Federal watchdog sues Md. company over lead paint settlements

Lead paint lawsuit comes as Trump threatens to unwind Dodd-Frank regulations.

A federal financial oversight agency sued a Maryland-based financial firm Monday, alleging it created an illegal scheme to take advantage of victims of lead paint poisoning who won court-approved settlements.

Access Funding, based in Chevy Chase, came under state and federal scrutiny last year for purchasing lead-paint settlements from victims in Baltimore and elsewhere in exchange for one-time, lump-sum payments that were far less than the long-term financial support they had won in court.

The federal Consumer Financial Protection Bureau filed the lawsuit in U.S. District Court in Baltimore. The agency said the deals violated the Wall Street overhaul approved by Congress in 2010.

The agency said Access steered lead paint victims to an attorney who claimed to be independent but who was in fact paid by the company.

"Many of these struggling consumers were victimized first by toxic lead, and second by a company that saw them as little more than income streams to be courted and harvested," agency director Richard Cordray said.

Attempts to reach Access Funding and its attorneys Monday were not successful.

The settlement payments are intended to help compensate victims who are unable to get or hold a job because they were exposed to the toxic lead-based paint that riddles much of Maryland's older housing.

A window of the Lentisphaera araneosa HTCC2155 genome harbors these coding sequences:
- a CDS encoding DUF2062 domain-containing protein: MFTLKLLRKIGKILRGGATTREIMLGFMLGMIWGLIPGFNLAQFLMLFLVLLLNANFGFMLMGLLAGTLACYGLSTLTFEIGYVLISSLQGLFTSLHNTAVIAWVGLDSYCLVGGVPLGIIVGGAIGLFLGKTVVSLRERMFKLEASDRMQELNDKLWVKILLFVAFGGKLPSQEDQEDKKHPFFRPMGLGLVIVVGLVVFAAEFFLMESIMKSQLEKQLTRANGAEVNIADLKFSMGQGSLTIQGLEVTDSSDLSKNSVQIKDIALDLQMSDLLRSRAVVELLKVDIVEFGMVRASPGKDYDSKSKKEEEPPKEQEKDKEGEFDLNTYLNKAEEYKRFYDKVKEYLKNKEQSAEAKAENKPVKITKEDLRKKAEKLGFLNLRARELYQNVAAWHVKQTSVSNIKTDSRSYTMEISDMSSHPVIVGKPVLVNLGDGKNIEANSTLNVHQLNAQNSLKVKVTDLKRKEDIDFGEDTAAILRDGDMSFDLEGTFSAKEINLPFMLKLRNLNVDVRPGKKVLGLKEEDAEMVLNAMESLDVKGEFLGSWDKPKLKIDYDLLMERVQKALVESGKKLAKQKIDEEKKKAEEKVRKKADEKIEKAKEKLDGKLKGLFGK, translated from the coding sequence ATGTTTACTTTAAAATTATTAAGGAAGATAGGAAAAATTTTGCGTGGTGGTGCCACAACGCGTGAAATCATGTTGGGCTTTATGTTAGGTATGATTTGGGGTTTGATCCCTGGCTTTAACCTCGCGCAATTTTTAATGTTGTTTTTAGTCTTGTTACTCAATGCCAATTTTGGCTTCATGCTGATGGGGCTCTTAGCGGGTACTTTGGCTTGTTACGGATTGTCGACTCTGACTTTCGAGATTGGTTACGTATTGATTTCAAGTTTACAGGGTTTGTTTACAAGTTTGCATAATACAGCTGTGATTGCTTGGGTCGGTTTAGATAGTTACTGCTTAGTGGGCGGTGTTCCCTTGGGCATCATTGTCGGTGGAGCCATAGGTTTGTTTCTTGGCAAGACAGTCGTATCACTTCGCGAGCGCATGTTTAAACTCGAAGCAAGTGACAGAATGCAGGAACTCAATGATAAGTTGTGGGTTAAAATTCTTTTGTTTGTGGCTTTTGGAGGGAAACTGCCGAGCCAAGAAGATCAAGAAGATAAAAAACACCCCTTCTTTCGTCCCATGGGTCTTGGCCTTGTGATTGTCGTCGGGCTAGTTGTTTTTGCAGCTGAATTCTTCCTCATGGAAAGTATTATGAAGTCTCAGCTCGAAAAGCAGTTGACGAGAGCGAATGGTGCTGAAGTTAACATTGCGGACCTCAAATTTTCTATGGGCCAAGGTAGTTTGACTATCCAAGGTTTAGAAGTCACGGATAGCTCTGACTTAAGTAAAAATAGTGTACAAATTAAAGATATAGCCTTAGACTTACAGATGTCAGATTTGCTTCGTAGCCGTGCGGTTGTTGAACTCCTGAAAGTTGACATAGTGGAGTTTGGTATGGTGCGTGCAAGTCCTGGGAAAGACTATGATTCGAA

Ingestion by infants and toddlers of even small amounts of lead paint flakes or dust can lead to lasting learning and behavior problems, research has shown.

Regulators say companies like Access get lead paint victims to sign over their settlements in exchange for much smaller, one-time payments, without fully explaining the difference in value.

Access offered consumers about 30 percent of the present value of their future payments, the Consumer Financial Protection Bureau said.

The company conducted about 70 percent of its settlement transfers in Maryland, according to the agency. It sought court approval for about 200 transfers in Maryland from 2013 to 2015. At least 158 were approved.

Maryland Attorney General Brian E. Frosh filed a lawsuit against Access in Baltimore Circuit Court in May. That case, in which Frosh alleged violations of the Maryland Consumer Protection Act, is pending.

Action by the Consumer Financial Protection Bureau comes at a politically sensitive time for the agency. The bureau was created by the 2010 Dodd-Frank Wall Street law, approved by Congress in response to the 2008 financial crisis. But the law's regulations have raised some opposition, and President-elect Donald Trump vowed during his campaign to repeal them.

"Dodd-Frank has made it impossible for bankers to function," Trump told Reuters earlier this year. "It makes it very hard for bankers to loan money for people to create jobs, for people with businesses to create jobs. And that has to stop."

Democrats have said they would resist changes to the law.

"This lawsuit is proof of the critical work the CFPB is doing, and evidence that any effort to undermine its legitimacy serves only to harm consumers," said Rep. Elijah E. Cummings, who has become a leading voice on the lead-paint settlement issue.

"Access Funding took advantage of lead-paint poisoning victims in Baltimore, and the company and its advisers deserve to face the full force of law," the Baltimore Democrat said in a statement.



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